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Friday Interview: Fighting Traffic Gridlock in North Carolina
Carolina Journal ^ | August 6, 2010 | CJ Staff

Posted on 08/06/2010 11:20:02 AM PDT by Tolerance Sucks Rocks

RALEIGH — North Carolina’s traffic congestion could double in the next couple of decades, with Charlotte drivers facing the same types of delays Chicago drivers face now. That was the conclusion of a 2007 John Locke Foundation report. It recommended $12 billion of spending to clear North Carolina’s congested urban roads and prepare for future traffic growth. Many traffic problems outlined three years ago continue to cause concerns today. Randal O’Toole, senior fellow with the Cato Institute, recently tackled the issue from a national perspective in the book Gridlock: Why We’re Stuck in Traffic and What to Do About It. O’Toole discussed the book in a presentation for the John Locke Foundation’s Shaftesbury Society. He shared some of its themes in an interview with Mitch Kokai for Carolina Journal Radio. (Click here to find a station near you or to learn about the weekly CJ Radio podcast.)

Kokai: First of all, why are we stuck in traffic?

O’Toole: An important reason why we’re stuck in traffic is because for the last 25 to 30 years, urban planners have decided that they should stop building highways. If they build highways, people are going to use them, and it’d be better to get people out of their cars and onto transit. So we’ve been spending billions of dollars on transit that people aren’t using and not building highways which have become more and more congested, and guess what? People are driving more and more even though there’s more congestion, and they’re just adjusting to that congestion in different ways.

Kokai: What should that tell us about what we should do going forward?

O’Toole: I think what it tells us is that the automobile is really a convenient form of travel, and any efforts to try to suppress auto driving are really suppressing personal freedom and economic freedom because the automobile is an important part of our economy. In fact, the automobile is not only more convenient than transit, it’s far less expensive than transit. Americans spend less than 25 cents a passenger mile getting around by car, whereas getting around on mass transit is closer to $1 a passenger mile. Four times as expensive, and rail transit is even much, much more expensive. For example, the light rail in Charlotte is $4 a passenger mile. So we’re talking about spending far more money to get people out of a convenient form of travel into an inconvenient and expensive form of travel.

Kokai: You mentioned that the planners are playing the biggest role in pushing this inconvenient, expensive form of travel. Why would they do that?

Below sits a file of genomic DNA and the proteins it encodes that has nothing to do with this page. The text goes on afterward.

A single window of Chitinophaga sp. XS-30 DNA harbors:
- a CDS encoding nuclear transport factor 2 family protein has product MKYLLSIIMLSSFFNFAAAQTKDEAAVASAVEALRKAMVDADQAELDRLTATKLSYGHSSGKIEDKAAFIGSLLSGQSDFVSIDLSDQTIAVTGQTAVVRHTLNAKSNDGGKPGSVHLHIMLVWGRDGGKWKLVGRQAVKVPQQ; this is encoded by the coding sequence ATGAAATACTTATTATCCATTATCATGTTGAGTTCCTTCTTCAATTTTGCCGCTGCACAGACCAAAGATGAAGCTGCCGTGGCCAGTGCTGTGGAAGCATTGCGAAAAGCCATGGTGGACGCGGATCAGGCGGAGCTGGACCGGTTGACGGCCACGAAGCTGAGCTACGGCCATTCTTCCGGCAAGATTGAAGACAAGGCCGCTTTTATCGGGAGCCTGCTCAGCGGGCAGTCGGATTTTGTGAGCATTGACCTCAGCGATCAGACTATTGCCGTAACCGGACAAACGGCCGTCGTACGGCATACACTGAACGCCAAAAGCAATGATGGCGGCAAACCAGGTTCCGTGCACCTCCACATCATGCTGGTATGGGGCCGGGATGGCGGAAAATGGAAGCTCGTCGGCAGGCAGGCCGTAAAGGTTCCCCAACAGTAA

O’Toole: Planners just have this belief that cars are bad, and planners tend to follow fads. They don’t really understand urban economies very well, and so they follow fads, and one of the biggest fads has been started by my former hometown of Portland, Ore., which just spent $3 billion building rail transit, so far. Those rail lines carry less than 1 percent of all travel in the Portland area, and yet they crow to people all over the world that they’ve got a successful system. Well, it’s only successful in that they’ve successfully wasted a lot of money on it.

Kokai: Let’s get into some of the arguments that the planners seem to tend to make about this topic. One of them is that as we continue to grow, we can’t build our way out of the traffic jams by continuing to build more lanes. Are they right?

O’Toole: No, they’re absolutely wrong. Cities that have decided to build more roads have actually been able to relieve congestion, reduce the amount of time people waste sitting in traffic with those more roads. But what you have to understand is that an automobile-oriented society is not going to be a dense society. You’re not going to have high population densities. You’re not going to have a really dense downtown. You’re going to be spread out. Your densities are going to be rather even. A pre-automobile society will have a really dense downtown and then lower density residential areas around the downtown. A post-automobile society, the densities will be about the same everywhere. There won’t be a really dense downtown, but the densities will be much lower — less than 3,000 people per square mile.

So if we decide to try to maintain a really high-density downtown like some cities seem to want to do, then you’re going to have a difficult time serving that downtown with freeways. But if you realize that jobs are decentralizing, factories are decentralizing, offices are decentralizing, banks are decentralizing — everything in society is decentralizing — you don’t need to build a lot more roads to serve that. You just need to let the city be what it wants to be.